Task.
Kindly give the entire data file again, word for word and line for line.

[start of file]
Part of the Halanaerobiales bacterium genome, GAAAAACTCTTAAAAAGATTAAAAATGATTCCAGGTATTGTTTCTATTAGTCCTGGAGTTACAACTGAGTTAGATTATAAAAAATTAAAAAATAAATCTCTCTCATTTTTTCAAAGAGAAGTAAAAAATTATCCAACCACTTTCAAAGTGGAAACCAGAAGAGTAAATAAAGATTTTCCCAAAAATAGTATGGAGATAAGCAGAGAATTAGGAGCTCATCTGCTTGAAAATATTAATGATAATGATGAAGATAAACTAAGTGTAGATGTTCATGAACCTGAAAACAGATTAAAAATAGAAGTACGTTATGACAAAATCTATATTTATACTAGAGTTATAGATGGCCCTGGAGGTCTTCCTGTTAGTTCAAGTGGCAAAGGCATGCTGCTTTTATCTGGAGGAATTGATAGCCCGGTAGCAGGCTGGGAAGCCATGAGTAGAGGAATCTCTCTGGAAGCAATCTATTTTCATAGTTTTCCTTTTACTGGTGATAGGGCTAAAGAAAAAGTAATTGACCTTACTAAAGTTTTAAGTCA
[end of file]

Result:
Part of the Halanaerobiales bacterium genome, GAAAAACTCTTAAAAAGATTAAAAATGATTCCAGGTATTGTTTCTATTAGTCCTGGAGTTACAACTGAGTTAGATTATAAAAAATTAAAAAATAAATCTCTCTCATTTTTTCAAAGAGAAGTAAAAAATTATCCAACCACTTTCAAAGTGGAAACCAGAAGAGTAAATAAAGATTTTCCCAAAAATAGTATGGAGATAAGCAGAGAATTAGGAGCTCATCTGCTTGAAAATATTAATGATAATGATGAAGATAAACTAAGTGTAGATGTTCATGAACCTGAAAACAGATTAAAAATAGAAGTACGTTATGACAAAATCTATATTTATACTAGAGTTATAGATGGCCCTGGAGGTCTTCCTGTTAGTTCAAGTGGCAAAGGCATGCTGCTTTTATCTGGAGGAATTGATAGCCCGGTAGCAGGCTGGGAAGCCATGAGTAGAGGAATCTCTCTGGAAGCAATCTATTTTCATAGTTTTCCTTTTACTGGTGATAGGGCTAAAGAAAAAGTAATTGACCTTACTAAAGTTTTAAGTCA